Removing walls in your home can open up spaces and create an entirely new look. But done incorrectly, it can be a disaster. Here is a guide to removing walls, with tips and some help from a contractor, breaking down your walls will be a breeze.
Instead of putting up walls this holiday season, let’s tear some down! Removing an interior wall can transform the look of your home or business. Go from stuffy and enclosed, to an open floor plan with flowing rooms and natural lighting. But, before you start punching holes through your walls, there are a few precautions to take. We have laid out some simple steps to help you assess your future plans and carry out a successful job.
The length of this project will most likely be around two to three weeks. Be sure to check with the city you live in, especially if the wall isn’t structural, to see if you need a permit for removal. The best time to remove an interior wall is when you are away, due to the amount of dirt and dust that may arise, or when you are thinking about redoing your floors.
Hiring a Contractor Can Be the Best Option
General contractors can give a relatively cheap consultation. So even if you are planning on carrying out the project solo, knowing you won’t be destroying anything besides the wall may provide some peace of mind. Hiring a professional can in many ways be the safer, smarter option. Electrocuting yourself, busting a pipe, and mistakenly sledgehammering a supporting wall can make for a dire outcome.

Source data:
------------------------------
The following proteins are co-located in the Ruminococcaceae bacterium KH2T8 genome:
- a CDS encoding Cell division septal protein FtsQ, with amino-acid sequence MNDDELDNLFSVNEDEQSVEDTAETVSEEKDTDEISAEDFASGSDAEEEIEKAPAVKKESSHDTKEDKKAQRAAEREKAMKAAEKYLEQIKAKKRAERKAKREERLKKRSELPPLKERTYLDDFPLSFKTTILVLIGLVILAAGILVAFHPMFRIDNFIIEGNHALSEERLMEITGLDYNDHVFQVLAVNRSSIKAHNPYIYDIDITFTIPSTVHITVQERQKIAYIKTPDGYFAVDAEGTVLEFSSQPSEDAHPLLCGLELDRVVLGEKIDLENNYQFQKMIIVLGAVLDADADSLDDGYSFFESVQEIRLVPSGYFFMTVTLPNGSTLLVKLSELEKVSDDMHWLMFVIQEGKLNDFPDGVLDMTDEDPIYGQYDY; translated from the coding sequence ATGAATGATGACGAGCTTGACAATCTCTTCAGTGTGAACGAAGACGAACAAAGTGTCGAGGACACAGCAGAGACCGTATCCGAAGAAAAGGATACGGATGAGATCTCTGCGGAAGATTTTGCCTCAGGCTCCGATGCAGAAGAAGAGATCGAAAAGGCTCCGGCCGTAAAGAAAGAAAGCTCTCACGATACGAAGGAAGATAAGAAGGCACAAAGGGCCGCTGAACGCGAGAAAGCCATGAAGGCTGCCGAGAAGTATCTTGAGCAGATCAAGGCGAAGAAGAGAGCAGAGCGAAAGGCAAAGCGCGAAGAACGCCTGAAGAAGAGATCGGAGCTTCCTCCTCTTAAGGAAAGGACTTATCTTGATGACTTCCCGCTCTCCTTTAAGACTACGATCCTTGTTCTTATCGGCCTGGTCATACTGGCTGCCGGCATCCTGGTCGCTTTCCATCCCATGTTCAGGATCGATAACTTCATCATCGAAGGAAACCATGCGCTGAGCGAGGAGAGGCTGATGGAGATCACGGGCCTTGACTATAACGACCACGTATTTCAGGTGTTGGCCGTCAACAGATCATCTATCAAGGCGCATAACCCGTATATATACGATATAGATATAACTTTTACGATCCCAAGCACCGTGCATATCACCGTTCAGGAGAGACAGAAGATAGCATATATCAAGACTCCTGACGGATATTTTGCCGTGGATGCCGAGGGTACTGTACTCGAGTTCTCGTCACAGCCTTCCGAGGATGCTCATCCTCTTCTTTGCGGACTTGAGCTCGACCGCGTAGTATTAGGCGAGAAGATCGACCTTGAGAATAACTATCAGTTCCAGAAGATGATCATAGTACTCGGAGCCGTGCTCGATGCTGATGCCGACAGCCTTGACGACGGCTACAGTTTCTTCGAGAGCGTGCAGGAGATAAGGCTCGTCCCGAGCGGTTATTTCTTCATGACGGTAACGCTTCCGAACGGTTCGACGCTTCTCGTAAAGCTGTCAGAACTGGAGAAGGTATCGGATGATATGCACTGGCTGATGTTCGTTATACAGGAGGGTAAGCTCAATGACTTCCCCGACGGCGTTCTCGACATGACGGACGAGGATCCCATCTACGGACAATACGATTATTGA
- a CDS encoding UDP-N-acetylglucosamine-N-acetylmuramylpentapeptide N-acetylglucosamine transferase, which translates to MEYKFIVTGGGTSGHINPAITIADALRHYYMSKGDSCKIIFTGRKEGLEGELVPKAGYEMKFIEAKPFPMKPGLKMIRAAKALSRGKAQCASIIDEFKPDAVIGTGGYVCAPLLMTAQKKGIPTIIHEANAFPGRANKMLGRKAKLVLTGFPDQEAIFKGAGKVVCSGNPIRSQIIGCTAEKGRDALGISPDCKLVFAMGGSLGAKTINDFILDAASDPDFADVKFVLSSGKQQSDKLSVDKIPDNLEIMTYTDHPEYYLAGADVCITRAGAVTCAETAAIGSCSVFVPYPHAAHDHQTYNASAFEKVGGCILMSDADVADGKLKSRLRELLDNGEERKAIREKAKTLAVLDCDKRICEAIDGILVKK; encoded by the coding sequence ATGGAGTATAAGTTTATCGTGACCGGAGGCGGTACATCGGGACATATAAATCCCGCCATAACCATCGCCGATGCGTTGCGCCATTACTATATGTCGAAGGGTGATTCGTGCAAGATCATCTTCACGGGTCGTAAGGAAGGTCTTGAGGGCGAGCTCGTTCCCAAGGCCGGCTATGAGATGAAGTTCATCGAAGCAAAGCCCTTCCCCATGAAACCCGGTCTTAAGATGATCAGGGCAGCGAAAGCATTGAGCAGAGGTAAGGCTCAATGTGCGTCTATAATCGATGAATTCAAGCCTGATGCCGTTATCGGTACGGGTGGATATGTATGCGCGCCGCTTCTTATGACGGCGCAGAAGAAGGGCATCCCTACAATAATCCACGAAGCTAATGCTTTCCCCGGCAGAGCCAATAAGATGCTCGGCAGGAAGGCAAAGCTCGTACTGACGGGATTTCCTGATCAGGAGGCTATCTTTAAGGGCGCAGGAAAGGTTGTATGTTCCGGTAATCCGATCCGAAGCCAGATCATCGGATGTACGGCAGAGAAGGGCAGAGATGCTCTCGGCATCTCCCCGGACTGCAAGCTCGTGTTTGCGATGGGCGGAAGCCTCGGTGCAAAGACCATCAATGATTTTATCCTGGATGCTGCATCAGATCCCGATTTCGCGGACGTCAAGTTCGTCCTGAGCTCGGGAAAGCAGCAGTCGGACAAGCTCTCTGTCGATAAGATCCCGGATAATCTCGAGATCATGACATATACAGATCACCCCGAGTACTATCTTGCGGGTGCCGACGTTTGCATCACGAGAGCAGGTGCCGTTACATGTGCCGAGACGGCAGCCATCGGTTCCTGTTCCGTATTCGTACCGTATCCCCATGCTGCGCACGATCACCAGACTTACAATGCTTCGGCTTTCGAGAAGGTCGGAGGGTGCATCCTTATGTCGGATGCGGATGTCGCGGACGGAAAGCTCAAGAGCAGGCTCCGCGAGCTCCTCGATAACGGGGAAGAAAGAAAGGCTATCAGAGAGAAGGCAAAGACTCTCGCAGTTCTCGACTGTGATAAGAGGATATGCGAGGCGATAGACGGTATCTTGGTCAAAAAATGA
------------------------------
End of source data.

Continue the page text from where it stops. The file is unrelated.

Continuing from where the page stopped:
Find Out What Is In the Wall
There are several things you need to investigate about the wall you’re planning to knock down. If the wall is a load-bearing wall – if it supports the floor or roof above – then you will need to call in a structural engineer because knocking it down without a professional could result in serious damage to your house. You can check this by going into the basement and looking at the alignment of the floor joists.
The second thing to check out, which you can do by poking a small hole in the wall with a regular hammer and pulling away some of the drywall, is to see if there are ventilation, pipes, and/or wires in the wall. If there are, you will need to have these things relocated before removal.
There’s so much more to drywall than what meets the eye. Make sure you know how to deal with drywall the right way.
Think About Your Floors and Ceiling
When taking out a wall, you will be left with a long gap in the floorboards. Putting in new flooring is obviously ideal, but if it’s not part of the plan, there are ways to match the flooring by sanding down the connecting pieces. Another solid option would be to install carpeting, which would hide the inevitable contradictions in your post-wall flooring.
The ceiling will also be damaged, and painting, putting molding in, etc., will take some time. We recommend that you add this, as well as the possibility of unforeseen events, into your original budget.
re:fab is highly skilled in all your drywall removal needs, contact us today for a free estimate!